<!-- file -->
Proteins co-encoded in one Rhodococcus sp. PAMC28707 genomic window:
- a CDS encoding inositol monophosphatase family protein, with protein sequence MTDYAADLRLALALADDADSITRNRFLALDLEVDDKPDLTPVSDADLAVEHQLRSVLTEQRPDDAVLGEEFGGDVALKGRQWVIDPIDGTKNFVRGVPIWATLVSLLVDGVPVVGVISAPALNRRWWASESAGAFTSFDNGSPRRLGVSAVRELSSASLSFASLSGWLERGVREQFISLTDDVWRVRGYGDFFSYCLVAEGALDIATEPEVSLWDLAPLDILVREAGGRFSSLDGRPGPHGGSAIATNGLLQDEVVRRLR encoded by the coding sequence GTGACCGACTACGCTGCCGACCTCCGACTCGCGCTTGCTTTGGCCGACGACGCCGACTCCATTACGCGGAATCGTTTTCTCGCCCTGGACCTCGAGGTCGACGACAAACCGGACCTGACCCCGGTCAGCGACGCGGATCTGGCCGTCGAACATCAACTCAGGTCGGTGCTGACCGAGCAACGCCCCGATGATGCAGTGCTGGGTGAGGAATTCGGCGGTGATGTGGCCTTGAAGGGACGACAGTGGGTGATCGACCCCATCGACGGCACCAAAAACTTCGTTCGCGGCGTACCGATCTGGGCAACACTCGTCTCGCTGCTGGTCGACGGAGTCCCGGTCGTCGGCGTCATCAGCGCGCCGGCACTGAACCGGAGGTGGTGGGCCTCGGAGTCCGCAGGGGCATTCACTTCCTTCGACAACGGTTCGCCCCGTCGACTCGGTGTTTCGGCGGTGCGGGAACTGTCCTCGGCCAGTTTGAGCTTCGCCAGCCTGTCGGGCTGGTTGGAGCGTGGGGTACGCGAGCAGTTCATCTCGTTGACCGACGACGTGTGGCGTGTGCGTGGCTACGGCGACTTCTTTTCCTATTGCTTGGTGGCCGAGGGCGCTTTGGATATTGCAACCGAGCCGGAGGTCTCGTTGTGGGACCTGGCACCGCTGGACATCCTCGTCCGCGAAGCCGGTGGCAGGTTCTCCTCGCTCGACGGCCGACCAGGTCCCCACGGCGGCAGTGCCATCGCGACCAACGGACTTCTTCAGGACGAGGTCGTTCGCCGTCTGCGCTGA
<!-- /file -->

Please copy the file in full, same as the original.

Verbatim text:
Proteins co-encoded in one Rhodococcus sp. PAMC28707 genomic window:
- a CDS encoding inositol monophosphatase family protein, with protein sequence MTDYAADLRLALALADDADSITRNRFLALDLEVDDKPDLTPVSDADLAVEHQLRSVLTEQRPDDAVLGEEFGGDVALKGRQWVIDPIDGTKNFVRGVPIWATLVSLLVDGVPVVGVISAPALNRRWWASESAGAFTSFDNGSPRRLGVSAVRELSSASLSFASLSGWLERGVREQFISLTDDVWRVRGYGDFFSYCLVAEGALDIATEPEVSLWDLAPLDILVREAGGRFSSLDGRPGPHGGSAIATNGLLQDEVVRRLR encoded by the coding sequence GTGACCGACTACGCTGCCGACCTCCGACTCGCGCTTGCTTTGGCCGACGACGCCGACTCCATTACGCGGAATCGTTTTCTCGCCCTGGACCTCGAGGTCGACGACAAACCGGACCTGACCCCGGTCAGCGACGCGGATCTGGCCGTCGAACATCAACTCAGGTCGGTGCTGACCGAGCAACGCCCCGATGATGCAGTGCTGGGTGAGGAATTCGGCGGTGATGTGGCCTTGAAGGGACGACAGTGGGTGATCGACCCCATCGACGGCACCAAAAACTTCGTTCGCGGCGTACCGATCTGGGCAACACTCGTCTCGCTGCTGGTCGACGGAGTCCCGGTCGTCGGCGTCATCAGCGCGCCGGCACTGAACCGGAGGTGGTGGGCCTCGGAGTCCGCAGGGGCATTCACTTCCTTCGACAACGGTTCGCCCCGTCGACTCGGTGTTTCGGCGGTGCGGGAACTGTCCTCGGCCAGTTTGAGCTTCGCCAGCCTGTCGGGCTGGTTGGAGCGTGGGGTACGCGAGCAGTTCATCTCGTTGACCGACGACGTGTGGCGTGTGCGTGGCTACGGCGACTTCTTTTCCTATTGCTTGGTGGCCGAGGGCGCTTTGGATATTGCAACCGAGCCGGAGGTCTCGTTGTGGGACCTGGCACCGCTGGACATCCTCGTCCGCGAAGCCGGTGGCAGGTTCTCCTCGCTCGACGGCCGACCAGGTCCCCACGGCGGCAGTGCCATCGCGACCAACGGACTTCTTCAGGACGAGGTCGTTCGCCGTCTGCGCTGA